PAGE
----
The faculty jurisdiction is the Church of England's regulation of works to church buildings, their contents and churchyards. It ensures that churches are properly cared for, and that whatever is done to them is properly considered beforehand and carried out in the most appropriate way. The system recognises that churches are living buildings, many of which are of great historic significance but all of which exist for the worship of God and the mission of the Church. A faculty is a licence to carry out work. Any work carried out in the absence of a faculty is illegal. What it covers It covers all parish churches and those licensed for public worship, that is to say all repairs, alterations or extension to a church building or changes to its contents or churchyard. Ecclesiastical Exemption Although most Church of England churches are 'listed', they are exempt from listed building control, except in certain unusual circumstances (where a church is not primarily in use for worship, or where total demolition is involved). Alteration and change is instead regulated by the faculty jurisdiction. The exemption does not apply to planning and building controls, Health and Safety or other legislation. Obtaining a faculty The first stage in obtaining a faculty consists of seeking advice from the Diocesan Advisory Committee (DAC). DAC members have a whole range of expertise, covering building conservation, liturgy, archaeology etc. This expertise is freely available, and parishes should contact the DAC at the earliest stage in their thinking to enable the Committee's advice to be included in the project planning. Discussions can also include other bodies such as the Church Buildings Council, English Heritage, the National Amenity Societies and the local authority. Once the DAC has considered the proposal formally, it will issue a certificate. This is sent to the parish accompanied by a public notice, which must be displayed for 28 days, giving the parishioners and others the opportunity to make representations. Next the parish petitions for a faculty, by sending with faculty form provided by the DAC to the Diocesan Registrar together with information about the proposals, such as plans, specifications and the PCC resolution. In cases that are uncontroversial, the faculty will be issued shortly afterwards, perhaps with conditions. If the work is controversial or involves the change of character of a listed church, the Registrar sends notifications to various advisory bodies if they have not already commented. If there is some dispute, i.e. if there is an objection from a parishioner or an advisory body, the Chancellor, the judge of the diocesan consistory court, must determine the petition. Generally this will be on the basis of the papers, but occasionally a formal court hearing is necessary. If there is an emergency which requires urgent work, the diocesan registrar should be contacted immediately. Minor works The Chancellor of each diocese gives written guidance of matters of a minor nature that may be undertaken without a faculty. This guidance (usually referred to as De Minimis List) varies slightly from diocese to diocese. For a copy of the guidance for your diocese or advice contact your DAC Secretary here. In some dioceses, the list is divided into sections; for certain items the DAC and the Archdeacon have to give their prior approval. RECENTLY PUBLISHED FACULTIES OR UPDATES BELOW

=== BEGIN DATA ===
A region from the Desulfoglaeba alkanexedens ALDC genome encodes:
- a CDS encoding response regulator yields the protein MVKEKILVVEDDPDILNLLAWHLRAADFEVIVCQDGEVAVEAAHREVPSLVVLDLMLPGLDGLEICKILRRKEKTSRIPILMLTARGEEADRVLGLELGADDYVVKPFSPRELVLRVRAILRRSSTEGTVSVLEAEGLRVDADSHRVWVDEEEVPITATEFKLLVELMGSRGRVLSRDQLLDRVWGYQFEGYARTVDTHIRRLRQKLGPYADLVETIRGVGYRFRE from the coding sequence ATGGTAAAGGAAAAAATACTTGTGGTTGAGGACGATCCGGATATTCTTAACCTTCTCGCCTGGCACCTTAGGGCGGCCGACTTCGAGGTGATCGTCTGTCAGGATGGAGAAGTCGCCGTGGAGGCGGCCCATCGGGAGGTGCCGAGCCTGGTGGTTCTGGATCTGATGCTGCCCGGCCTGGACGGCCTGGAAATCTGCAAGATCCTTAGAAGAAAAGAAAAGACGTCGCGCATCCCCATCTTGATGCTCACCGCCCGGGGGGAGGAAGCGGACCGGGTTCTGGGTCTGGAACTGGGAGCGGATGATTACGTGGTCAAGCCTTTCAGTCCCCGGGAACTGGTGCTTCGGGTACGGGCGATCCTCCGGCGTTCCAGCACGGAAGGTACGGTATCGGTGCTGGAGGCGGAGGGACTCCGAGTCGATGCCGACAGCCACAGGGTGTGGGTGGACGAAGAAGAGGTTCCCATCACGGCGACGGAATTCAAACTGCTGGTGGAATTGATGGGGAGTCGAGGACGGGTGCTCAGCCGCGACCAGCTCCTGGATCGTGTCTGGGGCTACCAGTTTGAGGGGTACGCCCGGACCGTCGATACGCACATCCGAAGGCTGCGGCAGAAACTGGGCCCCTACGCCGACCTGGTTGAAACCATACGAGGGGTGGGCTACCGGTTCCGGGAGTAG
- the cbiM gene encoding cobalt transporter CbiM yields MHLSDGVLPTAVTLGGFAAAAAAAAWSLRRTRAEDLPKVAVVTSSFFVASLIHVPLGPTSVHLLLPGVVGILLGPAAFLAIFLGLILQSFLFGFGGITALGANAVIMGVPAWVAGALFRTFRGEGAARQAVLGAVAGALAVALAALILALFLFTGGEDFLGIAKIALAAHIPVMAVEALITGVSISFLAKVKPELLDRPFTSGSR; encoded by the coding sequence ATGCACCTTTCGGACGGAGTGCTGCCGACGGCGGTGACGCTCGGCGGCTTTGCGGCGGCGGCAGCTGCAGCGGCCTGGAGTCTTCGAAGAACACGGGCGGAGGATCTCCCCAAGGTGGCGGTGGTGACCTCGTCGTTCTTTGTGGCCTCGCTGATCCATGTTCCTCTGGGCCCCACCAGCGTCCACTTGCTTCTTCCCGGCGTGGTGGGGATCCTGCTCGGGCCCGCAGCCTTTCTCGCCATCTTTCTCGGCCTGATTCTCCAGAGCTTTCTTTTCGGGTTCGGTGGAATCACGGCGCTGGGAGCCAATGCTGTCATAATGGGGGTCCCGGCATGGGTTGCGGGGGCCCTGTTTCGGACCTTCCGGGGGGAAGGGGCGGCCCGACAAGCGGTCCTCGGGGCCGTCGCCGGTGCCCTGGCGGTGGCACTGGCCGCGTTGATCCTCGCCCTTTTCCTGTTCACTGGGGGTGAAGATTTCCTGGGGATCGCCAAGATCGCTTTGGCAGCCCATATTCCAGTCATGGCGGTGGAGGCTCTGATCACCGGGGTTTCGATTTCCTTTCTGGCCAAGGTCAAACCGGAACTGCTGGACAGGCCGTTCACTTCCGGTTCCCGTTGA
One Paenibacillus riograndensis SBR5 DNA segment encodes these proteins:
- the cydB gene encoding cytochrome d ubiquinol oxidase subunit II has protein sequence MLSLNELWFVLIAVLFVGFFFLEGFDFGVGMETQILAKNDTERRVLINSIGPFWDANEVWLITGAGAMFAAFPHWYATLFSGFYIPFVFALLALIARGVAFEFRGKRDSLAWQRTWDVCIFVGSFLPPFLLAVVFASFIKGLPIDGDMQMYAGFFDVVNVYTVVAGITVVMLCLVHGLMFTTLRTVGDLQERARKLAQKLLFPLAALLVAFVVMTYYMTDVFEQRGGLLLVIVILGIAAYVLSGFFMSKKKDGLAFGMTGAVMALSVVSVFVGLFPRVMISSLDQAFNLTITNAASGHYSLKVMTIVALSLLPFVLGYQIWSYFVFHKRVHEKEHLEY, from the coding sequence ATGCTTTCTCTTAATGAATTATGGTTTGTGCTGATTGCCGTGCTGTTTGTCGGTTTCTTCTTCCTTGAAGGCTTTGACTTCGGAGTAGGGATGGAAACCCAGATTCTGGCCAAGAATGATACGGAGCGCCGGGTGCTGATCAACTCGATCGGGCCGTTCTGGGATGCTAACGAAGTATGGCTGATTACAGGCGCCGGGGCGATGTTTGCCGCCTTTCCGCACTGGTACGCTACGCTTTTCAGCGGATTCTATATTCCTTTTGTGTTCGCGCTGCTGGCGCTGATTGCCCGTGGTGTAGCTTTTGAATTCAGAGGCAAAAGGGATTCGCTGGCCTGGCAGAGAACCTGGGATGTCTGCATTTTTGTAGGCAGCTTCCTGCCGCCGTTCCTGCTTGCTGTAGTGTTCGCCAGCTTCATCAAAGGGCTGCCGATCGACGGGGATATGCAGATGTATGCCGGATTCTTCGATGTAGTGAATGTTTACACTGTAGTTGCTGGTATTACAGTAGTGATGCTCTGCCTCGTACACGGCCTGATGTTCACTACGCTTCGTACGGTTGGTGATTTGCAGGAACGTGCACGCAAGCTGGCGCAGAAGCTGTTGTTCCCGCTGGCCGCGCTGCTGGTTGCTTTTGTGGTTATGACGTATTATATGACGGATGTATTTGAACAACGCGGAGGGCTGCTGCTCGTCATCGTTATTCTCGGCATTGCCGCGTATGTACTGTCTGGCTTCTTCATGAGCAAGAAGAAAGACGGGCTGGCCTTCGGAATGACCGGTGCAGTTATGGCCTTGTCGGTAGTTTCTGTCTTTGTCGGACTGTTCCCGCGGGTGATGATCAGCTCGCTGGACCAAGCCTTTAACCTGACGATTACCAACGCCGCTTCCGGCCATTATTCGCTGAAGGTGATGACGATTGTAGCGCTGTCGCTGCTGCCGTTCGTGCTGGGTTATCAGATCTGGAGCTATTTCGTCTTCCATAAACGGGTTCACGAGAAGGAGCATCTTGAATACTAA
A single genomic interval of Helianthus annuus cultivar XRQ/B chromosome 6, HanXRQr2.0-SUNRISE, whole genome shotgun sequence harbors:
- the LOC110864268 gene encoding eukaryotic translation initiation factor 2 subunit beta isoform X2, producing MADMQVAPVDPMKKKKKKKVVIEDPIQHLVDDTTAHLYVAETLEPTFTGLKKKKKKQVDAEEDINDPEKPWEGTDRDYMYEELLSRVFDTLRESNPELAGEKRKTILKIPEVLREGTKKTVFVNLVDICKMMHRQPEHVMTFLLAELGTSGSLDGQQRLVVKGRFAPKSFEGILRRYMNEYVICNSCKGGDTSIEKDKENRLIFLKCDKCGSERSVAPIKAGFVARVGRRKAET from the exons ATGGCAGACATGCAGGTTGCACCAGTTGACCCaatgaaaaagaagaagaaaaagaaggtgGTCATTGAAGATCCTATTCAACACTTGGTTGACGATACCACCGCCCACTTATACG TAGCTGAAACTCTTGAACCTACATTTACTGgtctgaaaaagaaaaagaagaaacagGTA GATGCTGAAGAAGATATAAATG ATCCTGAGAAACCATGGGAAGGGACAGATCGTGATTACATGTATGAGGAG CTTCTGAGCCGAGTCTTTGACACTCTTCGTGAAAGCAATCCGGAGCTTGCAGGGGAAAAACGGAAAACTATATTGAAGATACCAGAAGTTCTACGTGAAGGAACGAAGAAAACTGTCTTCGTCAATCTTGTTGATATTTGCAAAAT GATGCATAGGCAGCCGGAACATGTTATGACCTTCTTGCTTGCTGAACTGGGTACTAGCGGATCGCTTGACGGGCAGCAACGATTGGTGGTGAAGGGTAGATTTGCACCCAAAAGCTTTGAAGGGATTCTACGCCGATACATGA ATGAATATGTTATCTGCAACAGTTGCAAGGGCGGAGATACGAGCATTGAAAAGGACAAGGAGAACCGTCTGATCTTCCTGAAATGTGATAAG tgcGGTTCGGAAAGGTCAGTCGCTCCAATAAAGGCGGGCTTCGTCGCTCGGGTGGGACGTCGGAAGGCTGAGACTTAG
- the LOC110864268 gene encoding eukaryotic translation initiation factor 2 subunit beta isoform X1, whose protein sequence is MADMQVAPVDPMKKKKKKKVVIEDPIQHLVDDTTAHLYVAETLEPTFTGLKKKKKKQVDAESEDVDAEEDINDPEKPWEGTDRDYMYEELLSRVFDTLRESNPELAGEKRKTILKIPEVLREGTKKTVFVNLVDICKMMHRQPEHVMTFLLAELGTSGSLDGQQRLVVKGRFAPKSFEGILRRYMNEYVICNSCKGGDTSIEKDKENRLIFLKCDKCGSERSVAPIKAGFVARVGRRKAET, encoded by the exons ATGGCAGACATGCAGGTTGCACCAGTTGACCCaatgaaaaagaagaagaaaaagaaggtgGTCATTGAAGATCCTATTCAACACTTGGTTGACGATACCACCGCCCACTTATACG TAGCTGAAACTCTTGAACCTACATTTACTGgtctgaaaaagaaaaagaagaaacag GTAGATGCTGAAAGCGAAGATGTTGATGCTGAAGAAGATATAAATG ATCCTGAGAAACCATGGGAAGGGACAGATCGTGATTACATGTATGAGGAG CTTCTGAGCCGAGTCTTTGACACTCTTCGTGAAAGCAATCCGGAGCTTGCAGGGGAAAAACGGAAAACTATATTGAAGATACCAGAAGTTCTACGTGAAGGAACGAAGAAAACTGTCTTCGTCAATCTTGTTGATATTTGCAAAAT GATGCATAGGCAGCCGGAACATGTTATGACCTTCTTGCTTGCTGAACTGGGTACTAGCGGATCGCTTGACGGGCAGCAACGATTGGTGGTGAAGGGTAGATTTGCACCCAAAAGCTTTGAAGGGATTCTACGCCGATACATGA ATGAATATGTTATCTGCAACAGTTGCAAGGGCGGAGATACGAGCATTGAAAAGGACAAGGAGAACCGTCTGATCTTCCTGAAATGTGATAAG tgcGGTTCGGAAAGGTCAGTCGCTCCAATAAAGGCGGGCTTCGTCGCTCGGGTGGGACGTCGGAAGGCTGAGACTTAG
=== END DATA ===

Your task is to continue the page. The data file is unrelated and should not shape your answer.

A Consistory Court hearing took place at All Saints' Church, Evesham on 18.6.15 to hear the case relating to replacement of pews by Howe 40/4 chairs. The judgement has now been issued. A link will be added here once we have it.